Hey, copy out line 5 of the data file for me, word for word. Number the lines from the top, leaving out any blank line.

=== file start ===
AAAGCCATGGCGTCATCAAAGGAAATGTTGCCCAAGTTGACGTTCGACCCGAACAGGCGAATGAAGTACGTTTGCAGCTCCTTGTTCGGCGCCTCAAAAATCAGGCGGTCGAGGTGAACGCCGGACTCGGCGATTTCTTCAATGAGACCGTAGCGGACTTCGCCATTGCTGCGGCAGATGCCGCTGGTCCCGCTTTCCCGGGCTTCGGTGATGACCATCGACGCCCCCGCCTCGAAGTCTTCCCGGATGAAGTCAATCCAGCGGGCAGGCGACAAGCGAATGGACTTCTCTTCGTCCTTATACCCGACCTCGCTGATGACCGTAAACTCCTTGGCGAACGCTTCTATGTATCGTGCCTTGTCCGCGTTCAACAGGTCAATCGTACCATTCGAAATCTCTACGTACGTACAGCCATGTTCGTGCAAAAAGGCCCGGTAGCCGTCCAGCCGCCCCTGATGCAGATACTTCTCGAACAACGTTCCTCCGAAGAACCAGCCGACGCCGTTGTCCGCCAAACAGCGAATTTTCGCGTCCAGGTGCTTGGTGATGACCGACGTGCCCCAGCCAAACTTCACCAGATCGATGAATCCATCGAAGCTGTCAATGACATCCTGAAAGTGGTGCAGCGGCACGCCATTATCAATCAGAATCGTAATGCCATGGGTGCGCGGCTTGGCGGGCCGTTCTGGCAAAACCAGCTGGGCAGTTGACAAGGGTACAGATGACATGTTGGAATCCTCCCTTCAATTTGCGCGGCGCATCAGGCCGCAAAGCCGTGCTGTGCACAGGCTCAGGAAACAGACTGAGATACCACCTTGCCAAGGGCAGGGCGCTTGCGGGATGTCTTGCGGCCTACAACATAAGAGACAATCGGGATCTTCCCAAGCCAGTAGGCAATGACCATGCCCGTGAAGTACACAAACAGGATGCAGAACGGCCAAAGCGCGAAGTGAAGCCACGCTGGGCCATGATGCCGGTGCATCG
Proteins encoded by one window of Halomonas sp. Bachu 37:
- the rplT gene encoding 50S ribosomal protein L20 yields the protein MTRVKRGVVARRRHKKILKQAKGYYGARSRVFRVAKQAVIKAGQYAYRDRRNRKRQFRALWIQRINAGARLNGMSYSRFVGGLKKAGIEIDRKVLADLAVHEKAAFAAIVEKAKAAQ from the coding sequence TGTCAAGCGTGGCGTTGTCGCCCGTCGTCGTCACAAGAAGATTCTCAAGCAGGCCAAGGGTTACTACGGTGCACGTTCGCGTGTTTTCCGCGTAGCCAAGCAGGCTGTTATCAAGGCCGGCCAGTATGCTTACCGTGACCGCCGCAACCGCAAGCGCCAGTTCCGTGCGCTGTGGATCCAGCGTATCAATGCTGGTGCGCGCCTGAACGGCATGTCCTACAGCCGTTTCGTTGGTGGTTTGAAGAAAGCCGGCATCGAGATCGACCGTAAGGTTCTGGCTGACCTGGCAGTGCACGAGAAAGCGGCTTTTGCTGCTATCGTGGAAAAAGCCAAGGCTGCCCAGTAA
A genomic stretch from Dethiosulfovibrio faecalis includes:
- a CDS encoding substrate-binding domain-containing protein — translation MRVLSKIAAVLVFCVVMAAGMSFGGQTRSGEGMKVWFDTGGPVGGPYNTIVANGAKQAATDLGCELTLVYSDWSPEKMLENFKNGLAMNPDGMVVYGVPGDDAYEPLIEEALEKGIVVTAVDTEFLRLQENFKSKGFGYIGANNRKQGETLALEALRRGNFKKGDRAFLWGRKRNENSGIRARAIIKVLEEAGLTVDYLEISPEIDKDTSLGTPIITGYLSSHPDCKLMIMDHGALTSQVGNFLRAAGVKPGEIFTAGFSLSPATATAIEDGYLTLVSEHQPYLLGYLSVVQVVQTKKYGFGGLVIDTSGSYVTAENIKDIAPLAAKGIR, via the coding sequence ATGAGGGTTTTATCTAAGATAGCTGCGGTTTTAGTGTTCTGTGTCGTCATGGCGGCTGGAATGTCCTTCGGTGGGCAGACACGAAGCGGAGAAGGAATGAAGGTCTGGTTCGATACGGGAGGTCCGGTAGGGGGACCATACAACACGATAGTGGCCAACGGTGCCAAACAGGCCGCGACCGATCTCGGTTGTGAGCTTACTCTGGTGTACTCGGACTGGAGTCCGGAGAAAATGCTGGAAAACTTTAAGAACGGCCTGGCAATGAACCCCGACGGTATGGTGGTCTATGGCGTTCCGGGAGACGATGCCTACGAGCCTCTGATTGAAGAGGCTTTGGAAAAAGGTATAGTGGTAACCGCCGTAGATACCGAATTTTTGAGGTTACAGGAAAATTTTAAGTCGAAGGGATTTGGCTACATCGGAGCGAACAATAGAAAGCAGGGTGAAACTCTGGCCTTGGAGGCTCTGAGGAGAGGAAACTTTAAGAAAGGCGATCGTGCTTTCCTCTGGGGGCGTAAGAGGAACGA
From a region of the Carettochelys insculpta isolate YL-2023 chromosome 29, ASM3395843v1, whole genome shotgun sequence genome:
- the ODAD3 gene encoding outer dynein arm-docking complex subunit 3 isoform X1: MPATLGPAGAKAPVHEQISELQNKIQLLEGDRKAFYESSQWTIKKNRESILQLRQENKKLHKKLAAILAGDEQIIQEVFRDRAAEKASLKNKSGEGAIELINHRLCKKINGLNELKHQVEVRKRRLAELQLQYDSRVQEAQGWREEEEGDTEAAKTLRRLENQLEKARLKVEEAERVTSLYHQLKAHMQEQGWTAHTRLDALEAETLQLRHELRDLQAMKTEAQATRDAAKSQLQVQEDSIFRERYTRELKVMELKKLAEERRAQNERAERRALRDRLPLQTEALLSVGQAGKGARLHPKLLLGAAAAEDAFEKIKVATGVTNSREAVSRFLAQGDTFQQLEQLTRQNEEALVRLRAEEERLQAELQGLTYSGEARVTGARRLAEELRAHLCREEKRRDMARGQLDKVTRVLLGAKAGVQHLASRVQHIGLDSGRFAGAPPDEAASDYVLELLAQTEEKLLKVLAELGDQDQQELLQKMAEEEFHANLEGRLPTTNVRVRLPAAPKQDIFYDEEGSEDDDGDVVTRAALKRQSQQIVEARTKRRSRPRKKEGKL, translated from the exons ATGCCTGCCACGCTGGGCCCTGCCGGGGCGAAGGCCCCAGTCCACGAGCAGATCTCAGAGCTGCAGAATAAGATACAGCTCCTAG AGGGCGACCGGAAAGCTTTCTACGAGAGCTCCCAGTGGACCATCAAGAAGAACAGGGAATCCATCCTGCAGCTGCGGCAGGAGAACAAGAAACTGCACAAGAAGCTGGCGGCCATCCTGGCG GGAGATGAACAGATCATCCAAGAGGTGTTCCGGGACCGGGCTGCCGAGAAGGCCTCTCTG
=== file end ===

- a CDS encoding substrate-binding domain-containing protein — translation MRVLSKIAAVLVFCVVMAAGMSFGGQTRSGEGMKVWFDTGGPVGGPYNTIVANGAKQAATDLGCELTLVYSDWSPEKMLENFKNGLAMNPDGMVVYGVPGDDAYEPLIEEALEKGIVVTAVDTEFLRLQENFKSKGFGYIGANNRKQGETLALEALRRGNFKKGDRAFLWGRKRNENSGIRARAIIKVLEEAGLTVDYLEISPEIDKDTSLGTPIITGYLSSHPDCKLMIMDHGALTSQVGNFLRAAGVKPGEIFTAGFSLSPATATAIEDGYLTLVSEHQPYLLGYLSVVQVVQTKKYGFGGLVIDTSGSYVTAENIKDIAPLAAKGIR, via the coding sequence ATGAGGGTTTTATCTAAGATAGCTGCGGTTTTAGTGTTCTGTGTCGTCATGGCGGCTGGAATGTCCTTCGGTGGGCAGACACGAAGCGGAGAAGGAATGAAGGTCTGGTTCGATACGGGAGGTCCGGTAGGGGGACCATACAACACGATAGTGGCCAACGGTGCCAAACAGGCCGCGACCGATCTCGGTTGTGAGCTTACTCTGGTGTACTCGGACTGGAGTCCGGAGAAAATGCTGGAAAACTTTAAGAACGGCCTGGCAATGAACCCCGACGGTATGGTGGTCTATGGCGTTCCGGGAGACGATGCCTACGAGCCTCTGATTGAAGAGGCTTTGGAAAAAGGTATAGTGGTAACCGCCGTAGATACCGAATTTTTGAGGTTACAGGAAAATTTTAAGTCGAAGGGATTTGGCTACATCGGAGCGAACAATAGAAAGCAGGGTGAAACTCTGGCCTTGGAGGCTCTGAGGAGAGGAAACTTTAAGAAAGGCGATCGTGCTTTCCTCTGGGGGCGTAAGAGGAACGA